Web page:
In practice, powdered plugging material is loaded through the open end portions of all the cell channels at one end face of the honeycomb structure and passes through the structure settling at the opposing cell end portions. Next, the powdered plugging material is compacted by suitable compaction means, such as vibration, centrifuge, manual compaction and the like. An optical image analyzer, which includes a camera, is used to scan and locate a selected subset of cell channels which are to be plugged. In response thereto, a first set of signals is generated indicating the location the subset of selected cell channels, the signals being inputted to a microprocessor. A second set of signals is then generated by the processor to position a laser with respect to the selected subset of cell channels, whereby the laser system applies laser energy to the powdered plugging material to form plugs. In the application of laser energy, the powdered plugging material is heated sufficiently to become flowable, adhering to the cell walls. Upon cooling the material re-solidifies and a plug is formed at the end portions of the selected cell channels. The remaining plugging material which has not been exposed to the laser energy is easily uncompacted and then removed from honeycomb structure. The so-plugged honeycomb structure is fired to sinter the plugs and form the desired final structure.
In one embodiment, a solid particulate filter is fabricated by forming plugs in a first subset of cell channels of a honeycomb structure at one of its end faces; removing the plugging material in a remaining second subset of cell channels by uncompacting the plugging material from the end portions thereat; and, reusing the uncompacted plugging material to form plugs at the remaining end portion of the second subset of cell channels. Therein results a honeycomb structure having all of the cell channels plugged at only one end portion, preferably in an alternate checkered pattern.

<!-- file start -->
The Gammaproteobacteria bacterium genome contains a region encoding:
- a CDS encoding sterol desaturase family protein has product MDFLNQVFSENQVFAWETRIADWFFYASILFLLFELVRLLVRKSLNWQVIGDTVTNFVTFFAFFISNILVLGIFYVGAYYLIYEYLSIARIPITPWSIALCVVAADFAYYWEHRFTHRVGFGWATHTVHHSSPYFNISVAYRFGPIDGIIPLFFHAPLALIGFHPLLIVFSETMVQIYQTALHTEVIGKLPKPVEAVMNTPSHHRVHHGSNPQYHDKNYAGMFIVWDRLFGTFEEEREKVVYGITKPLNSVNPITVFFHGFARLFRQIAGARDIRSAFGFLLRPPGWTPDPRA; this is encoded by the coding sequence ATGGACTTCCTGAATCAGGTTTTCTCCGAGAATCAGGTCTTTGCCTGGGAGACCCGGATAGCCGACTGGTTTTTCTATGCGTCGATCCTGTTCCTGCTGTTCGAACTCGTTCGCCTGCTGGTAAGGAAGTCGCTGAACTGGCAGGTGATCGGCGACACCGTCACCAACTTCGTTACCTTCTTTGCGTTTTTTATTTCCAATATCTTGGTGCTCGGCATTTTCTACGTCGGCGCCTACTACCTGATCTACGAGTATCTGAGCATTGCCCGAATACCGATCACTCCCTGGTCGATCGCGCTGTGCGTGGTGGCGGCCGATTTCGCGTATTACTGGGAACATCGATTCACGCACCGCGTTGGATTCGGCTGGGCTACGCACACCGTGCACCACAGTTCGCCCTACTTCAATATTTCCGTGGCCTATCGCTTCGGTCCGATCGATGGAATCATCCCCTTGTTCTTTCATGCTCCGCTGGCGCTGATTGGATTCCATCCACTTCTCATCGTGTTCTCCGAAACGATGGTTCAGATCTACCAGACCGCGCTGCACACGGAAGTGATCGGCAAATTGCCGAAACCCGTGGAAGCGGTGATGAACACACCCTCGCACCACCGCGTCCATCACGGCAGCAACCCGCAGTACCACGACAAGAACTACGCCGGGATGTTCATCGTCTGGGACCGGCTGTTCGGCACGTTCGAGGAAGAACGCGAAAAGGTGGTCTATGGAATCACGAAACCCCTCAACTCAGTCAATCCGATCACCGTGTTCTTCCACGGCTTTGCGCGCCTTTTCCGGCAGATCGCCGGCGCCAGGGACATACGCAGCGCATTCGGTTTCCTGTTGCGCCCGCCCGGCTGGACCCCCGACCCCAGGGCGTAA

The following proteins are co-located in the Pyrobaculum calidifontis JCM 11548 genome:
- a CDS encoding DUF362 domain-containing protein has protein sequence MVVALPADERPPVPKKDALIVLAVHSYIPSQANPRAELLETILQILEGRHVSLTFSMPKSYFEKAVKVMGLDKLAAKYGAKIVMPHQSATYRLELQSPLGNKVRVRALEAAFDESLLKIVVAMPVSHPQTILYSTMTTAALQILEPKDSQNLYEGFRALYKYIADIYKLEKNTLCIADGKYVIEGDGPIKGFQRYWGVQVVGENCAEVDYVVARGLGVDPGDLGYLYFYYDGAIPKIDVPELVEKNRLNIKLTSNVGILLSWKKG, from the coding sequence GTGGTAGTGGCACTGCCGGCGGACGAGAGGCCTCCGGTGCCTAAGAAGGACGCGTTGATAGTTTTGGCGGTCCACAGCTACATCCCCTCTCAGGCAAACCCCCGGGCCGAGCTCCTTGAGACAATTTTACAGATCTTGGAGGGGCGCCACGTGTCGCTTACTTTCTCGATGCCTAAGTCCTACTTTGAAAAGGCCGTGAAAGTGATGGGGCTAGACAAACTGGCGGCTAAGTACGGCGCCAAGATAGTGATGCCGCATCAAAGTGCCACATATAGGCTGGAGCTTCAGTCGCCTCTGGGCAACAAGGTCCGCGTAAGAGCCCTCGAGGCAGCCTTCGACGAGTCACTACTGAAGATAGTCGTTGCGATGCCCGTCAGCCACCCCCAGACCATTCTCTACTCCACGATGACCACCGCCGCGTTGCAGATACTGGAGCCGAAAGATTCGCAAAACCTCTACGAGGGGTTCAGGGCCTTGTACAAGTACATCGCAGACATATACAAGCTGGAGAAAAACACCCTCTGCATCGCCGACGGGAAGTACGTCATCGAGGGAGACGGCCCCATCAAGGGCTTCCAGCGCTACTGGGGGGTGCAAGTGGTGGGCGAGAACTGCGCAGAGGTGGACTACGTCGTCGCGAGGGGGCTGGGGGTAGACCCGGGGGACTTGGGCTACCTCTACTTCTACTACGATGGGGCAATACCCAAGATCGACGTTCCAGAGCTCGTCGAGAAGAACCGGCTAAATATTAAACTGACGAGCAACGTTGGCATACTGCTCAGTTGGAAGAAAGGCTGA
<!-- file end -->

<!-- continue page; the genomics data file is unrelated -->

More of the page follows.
In a second embodiment, a solid particulate filter body is formed by forming plugs in a first subset of selected cell channels of a honeycomb structure at one of its end faces; removing the plugging material in the remaining second subset of cell channels; loading a new batch of plugging material into the honeycomb structure through the open ends of the second subset of cell channels at the plugged end face; passing plugging material thorough the second set of cell channels to the opposing end portions, where it is compacted and exposed to laser energy to form adherently bonded plugs. Therein results a honeycomb structure having all of the cell channels plugged at only one end portion, preferably in an alternate checkered pattern.
The various aspects of the present invention may be more clearly understood with reference to the accompanying figures in which:
FIG. 1 is an exemplary honeycomb structure of the type used in the fabrication of solid particulate filters with the inventive method;
FIGS. 2a-d illustrates the process steps of an embodiment of the present invention;
FIG. 3 is perspective view of a solid particulate filter body formed by the process of the present invention; and,
FIG. 4 is a sectioned view of a solid particulate filter body showing fluid flow therethrough.
One significant use of the present invention is in the fabrication of solid particulate filters, such as for diesel exhaust filtration. The practice of the inventive method in the fabrication of such filter bodies is now described with reference to FIGS. 1 through 4.